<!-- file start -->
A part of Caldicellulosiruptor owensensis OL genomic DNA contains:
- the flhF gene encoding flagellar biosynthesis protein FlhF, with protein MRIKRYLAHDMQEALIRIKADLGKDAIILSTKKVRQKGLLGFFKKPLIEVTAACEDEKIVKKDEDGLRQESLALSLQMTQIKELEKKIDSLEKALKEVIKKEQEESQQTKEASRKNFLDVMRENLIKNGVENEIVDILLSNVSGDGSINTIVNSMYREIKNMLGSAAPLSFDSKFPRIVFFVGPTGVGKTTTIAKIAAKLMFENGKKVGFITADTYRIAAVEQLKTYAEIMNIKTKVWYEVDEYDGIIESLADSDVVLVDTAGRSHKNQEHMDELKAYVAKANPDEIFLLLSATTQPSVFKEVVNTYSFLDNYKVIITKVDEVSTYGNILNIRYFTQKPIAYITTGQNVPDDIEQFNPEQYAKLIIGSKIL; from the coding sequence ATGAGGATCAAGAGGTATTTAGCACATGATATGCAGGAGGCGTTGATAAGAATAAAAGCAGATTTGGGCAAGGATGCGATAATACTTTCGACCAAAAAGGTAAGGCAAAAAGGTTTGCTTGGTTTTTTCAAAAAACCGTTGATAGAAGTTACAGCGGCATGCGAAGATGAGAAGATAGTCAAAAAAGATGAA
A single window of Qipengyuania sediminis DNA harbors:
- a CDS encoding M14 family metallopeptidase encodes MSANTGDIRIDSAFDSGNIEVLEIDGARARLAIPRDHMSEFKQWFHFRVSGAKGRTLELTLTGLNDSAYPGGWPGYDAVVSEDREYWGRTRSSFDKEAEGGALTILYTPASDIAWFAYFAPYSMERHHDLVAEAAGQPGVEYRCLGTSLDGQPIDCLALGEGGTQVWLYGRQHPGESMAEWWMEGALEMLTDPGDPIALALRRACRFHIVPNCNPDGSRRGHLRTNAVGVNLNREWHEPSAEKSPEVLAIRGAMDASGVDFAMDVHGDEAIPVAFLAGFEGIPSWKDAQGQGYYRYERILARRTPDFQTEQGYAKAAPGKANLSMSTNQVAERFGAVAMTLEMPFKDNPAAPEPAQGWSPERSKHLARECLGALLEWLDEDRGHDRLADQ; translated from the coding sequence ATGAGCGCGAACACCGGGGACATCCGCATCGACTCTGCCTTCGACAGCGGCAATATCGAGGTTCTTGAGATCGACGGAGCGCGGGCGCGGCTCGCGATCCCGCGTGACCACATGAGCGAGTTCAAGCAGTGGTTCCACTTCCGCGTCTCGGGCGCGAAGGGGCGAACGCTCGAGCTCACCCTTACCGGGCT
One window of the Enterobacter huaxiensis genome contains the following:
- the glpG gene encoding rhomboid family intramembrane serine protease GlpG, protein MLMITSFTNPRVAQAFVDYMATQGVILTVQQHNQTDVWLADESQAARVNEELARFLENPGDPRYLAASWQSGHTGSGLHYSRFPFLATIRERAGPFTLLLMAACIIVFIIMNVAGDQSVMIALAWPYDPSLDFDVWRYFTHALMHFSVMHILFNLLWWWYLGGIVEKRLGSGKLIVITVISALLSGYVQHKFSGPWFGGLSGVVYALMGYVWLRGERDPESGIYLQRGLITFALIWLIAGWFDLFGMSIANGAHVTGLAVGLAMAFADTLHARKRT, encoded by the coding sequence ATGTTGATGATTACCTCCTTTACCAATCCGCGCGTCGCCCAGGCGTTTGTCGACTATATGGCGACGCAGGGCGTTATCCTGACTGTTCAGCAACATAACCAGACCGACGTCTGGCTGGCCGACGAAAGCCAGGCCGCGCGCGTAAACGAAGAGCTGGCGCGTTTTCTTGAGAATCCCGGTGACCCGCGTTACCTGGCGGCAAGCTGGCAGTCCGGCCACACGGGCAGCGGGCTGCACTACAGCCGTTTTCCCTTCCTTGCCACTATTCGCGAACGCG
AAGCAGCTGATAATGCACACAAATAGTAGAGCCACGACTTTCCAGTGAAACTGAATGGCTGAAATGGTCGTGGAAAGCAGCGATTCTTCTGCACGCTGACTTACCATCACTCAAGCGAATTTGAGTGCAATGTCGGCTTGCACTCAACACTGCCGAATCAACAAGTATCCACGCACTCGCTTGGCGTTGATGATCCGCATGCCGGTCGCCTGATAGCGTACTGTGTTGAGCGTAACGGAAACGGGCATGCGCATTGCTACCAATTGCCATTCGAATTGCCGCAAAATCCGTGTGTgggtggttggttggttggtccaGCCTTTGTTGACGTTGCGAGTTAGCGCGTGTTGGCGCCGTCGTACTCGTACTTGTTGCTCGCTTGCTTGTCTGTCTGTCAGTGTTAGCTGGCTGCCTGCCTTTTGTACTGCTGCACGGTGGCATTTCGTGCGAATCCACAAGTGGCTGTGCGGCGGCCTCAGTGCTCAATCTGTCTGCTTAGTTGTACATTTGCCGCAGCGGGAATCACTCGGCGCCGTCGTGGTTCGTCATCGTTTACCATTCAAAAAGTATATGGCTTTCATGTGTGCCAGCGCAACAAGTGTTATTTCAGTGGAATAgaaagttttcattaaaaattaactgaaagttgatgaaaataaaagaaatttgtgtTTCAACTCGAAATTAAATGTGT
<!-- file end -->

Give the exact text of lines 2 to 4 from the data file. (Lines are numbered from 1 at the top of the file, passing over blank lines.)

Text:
- the flhF gene encoding flagellar biosynthesis protein FlhF, with protein MRIKRYLAHDMQEALIRIKADLGKDAIILSTKKVRQKGLLGFFKKPLIEVTAACEDEKIVKKDEDGLRQESLALSLQMTQIKELEKKIDSLEKALKEVIKKEQEESQQTKEASRKNFLDVMRENLIKNGVENEIVDILLSNVSGDGSINTIVNSMYREIKNMLGSAAPLSFDSKFPRIVFFVGPTGVGKTTTIAKIAAKLMFENGKKVGFITADTYRIAAVEQLKTYAEIMNIKTKVWYEVDEYDGIIESLADSDVVLVDTAGRSHKNQEHMDELKAYVAKANPDEIFLLLSATTQPSVFKEVVNTYSFLDNYKVIITKVDEVSTYGNILNIRYFTQKPIAYITTGQNVPDDIEQFNPEQYAKLIIGSKIL; from the coding sequence ATGAGGATCAAGAGGTATTTAGCACATGATATGCAGGAGGCGTTGATAAGAATAAAAGCAGATTTGGGCAAGGATGCGATAATACTTTCGACCAAAAAGGTAAGGCAAAAAGGTTTGCTTGGTTTTTTCAAAAAACCGTTGATAGAAGTTACAGCGGCATGCGAAGATGAGAAGATAGTCAAAAAAGATGAA
A single window of Qipengyuania sediminis DNA harbors:
- a CDS encoding M14 family metallopeptidase encodes MSANTGDIRIDSAFDSGNIEVLEIDGARARLAIPRDHMSEFKQWFHFRVSGAKGRTLELTLTGLNDSAYPGGWPGYDAVVSEDREYWGRTRSSFDKEAEGGALTILYTPASDIAWFAYFAPYSMERHHDLVAEAAGQPGVEYRCLGTSLDGQPIDCLALGEGGTQVWLYGRQHPGESMAEWWMEGALEMLTDPGDPIALALRRACRFHIVPNCNPDGSRRGHLRTNAVGVNLNREWHEPSAEKSPEVLAIRGAMDASGVDFAMDVHGDEAIPVAFLAGFEGIPSWKDAQGQGYYRYERILARRTPDFQTEQGYAKAAPGKANLSMSTNQVAERFGAVAMTLEMPFKDNPAAPEPAQGWSPERSKHLARECLGALLEWLDEDRGHDRLADQ; translated from the coding sequence ATGAGCGCGAACACCGGGGACATCCGCATCGACTCTGCCTTCGACAGCGGCAATATCGAGGTTCTTGAGATCGACGGAGCGCGGGCGCGGCTCGCGATCCCGCGTGACCACATGAGCGAGTTCAAGCAGTGGTTCCACTTCCGCGTCTCGGGCGCGAAGGGGCGAACGCTCGAGCTCACCCTTACCGGGCT